find command in Powershell

In my actual job I have a laptop with Windows 7 installed on it. The last time I used Windows on a daily basis was four years ago and it was Windows XP. The terminal (cmd.exe) was… well, that was not a real terminal neither a real shell.

The first days using Windows 7 I had a problem (which I will explain it later) and while I was installing cygwin to run some commands I found Powershell. I have to admit that Windows now has a real shell and it seems pretty powerful. It can be installed in Windows XP and Vista too.

The big difference between Powershell and any unix shell is that instead of the unix “all is a file” philosophy in Powershell one has to use objects.

The problem I had was I opened a Microsoft OneNote document I had received (I do not know why people do not like plain text files and have to use special programs to take notes, but that is another problem) and it created a file in every single directory of my G: partition. Each time I changed to a directory, there it was, a file with the extension onetoc2.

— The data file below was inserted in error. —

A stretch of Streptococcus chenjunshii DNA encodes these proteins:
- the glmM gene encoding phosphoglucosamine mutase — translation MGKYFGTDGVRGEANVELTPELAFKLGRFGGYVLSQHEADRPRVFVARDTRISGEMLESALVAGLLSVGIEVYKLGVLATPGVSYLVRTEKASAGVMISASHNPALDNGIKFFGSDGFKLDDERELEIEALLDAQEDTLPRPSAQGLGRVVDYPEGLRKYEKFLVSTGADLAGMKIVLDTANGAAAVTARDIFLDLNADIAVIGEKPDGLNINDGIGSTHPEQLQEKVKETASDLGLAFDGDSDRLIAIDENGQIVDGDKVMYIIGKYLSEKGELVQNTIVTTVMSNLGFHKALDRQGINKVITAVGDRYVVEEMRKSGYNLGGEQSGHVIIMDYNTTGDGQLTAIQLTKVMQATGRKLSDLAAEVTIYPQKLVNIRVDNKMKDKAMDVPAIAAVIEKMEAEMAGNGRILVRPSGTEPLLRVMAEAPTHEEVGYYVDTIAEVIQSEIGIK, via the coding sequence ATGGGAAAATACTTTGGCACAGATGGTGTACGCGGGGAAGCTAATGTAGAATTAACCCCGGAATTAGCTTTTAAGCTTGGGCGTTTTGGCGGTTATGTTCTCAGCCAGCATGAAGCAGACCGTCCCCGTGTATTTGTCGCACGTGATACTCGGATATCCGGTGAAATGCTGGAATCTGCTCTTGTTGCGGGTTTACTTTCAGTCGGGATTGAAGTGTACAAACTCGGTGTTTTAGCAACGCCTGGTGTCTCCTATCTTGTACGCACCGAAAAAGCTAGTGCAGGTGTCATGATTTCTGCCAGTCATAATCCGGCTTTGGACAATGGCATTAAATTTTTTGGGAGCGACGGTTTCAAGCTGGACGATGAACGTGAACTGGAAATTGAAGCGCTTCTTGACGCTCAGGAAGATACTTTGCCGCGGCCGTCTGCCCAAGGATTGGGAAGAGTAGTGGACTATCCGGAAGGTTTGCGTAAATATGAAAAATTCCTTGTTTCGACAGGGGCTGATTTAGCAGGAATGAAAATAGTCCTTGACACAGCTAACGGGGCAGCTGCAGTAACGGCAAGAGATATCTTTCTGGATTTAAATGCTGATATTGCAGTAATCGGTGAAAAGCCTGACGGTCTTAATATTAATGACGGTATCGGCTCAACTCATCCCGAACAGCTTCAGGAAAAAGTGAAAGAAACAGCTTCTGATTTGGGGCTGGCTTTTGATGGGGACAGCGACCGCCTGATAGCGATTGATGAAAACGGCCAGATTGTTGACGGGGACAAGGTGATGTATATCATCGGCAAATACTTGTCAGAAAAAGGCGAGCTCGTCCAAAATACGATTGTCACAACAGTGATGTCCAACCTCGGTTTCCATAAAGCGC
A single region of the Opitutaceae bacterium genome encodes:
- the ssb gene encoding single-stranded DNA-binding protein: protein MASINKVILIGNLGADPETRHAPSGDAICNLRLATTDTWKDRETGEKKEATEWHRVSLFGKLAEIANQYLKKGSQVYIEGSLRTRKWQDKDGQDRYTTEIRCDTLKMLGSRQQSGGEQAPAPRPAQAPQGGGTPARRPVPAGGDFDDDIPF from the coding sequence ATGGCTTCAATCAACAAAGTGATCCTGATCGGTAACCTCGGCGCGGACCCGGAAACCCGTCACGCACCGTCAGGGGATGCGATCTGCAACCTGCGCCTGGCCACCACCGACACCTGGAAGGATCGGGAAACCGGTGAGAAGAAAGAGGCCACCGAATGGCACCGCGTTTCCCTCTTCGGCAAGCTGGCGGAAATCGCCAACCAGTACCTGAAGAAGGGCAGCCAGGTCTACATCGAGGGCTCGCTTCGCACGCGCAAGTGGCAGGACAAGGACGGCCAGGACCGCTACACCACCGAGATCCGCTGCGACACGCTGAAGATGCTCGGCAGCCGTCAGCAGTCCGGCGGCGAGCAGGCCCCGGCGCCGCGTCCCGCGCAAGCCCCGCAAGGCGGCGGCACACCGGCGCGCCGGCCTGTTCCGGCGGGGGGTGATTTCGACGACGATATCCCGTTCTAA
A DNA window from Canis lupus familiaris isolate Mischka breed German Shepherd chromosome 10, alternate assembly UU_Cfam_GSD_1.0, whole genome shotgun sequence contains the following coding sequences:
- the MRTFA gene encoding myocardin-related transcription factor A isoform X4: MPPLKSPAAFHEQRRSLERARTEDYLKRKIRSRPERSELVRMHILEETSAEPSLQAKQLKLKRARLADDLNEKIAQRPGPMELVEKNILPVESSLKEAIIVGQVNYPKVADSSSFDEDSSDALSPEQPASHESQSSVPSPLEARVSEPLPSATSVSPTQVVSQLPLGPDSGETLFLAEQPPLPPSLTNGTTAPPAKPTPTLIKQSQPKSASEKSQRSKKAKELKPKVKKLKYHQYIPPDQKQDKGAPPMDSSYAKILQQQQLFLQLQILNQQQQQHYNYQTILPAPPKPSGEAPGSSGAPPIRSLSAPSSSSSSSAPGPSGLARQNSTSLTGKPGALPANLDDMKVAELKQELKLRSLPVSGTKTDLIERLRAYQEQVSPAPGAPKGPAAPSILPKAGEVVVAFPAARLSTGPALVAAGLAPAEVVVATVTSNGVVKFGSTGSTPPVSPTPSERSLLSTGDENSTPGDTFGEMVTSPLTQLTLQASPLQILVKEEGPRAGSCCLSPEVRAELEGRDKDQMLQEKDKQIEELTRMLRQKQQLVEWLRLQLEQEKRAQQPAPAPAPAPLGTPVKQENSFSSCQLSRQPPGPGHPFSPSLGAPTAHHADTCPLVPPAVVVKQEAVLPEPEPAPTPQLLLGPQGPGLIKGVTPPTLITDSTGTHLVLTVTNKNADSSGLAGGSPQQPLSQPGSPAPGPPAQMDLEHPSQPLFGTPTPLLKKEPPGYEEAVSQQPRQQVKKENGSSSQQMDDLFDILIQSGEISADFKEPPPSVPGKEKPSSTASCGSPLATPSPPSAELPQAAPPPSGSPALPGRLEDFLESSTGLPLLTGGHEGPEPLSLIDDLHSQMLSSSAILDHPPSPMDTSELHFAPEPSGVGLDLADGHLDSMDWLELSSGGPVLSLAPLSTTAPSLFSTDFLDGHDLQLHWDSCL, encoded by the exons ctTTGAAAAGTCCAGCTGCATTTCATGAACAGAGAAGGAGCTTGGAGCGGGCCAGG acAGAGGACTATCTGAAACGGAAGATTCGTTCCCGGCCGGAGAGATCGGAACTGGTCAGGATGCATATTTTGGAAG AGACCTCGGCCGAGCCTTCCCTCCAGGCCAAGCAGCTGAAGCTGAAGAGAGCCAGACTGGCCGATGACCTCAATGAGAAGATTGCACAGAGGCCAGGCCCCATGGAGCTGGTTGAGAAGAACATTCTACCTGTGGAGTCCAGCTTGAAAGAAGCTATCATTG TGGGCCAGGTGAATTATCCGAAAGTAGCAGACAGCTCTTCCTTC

I looked for the find command in Powershell and I found Get-ChildItem (its alias is gci):

PS G:\> gci . -recurse -include *.onetoc2

The above command returns all the files with the extension onetoc2 in the G: partition. I was curious to know how many files OneNote had created so I run:

PS G:\> (gci . -recurse -include *.onetoc2).count

I swear I only opened a single OneNote file a workmate sent me.

Finally to delete all the mysterious generated files I run:

PS G:\> gci . -recurse -include *.onetoc2 | ri

ri is the alias of the Remove-Item command.

I think this time Microsoft has provided sysadmins with a useful tool.

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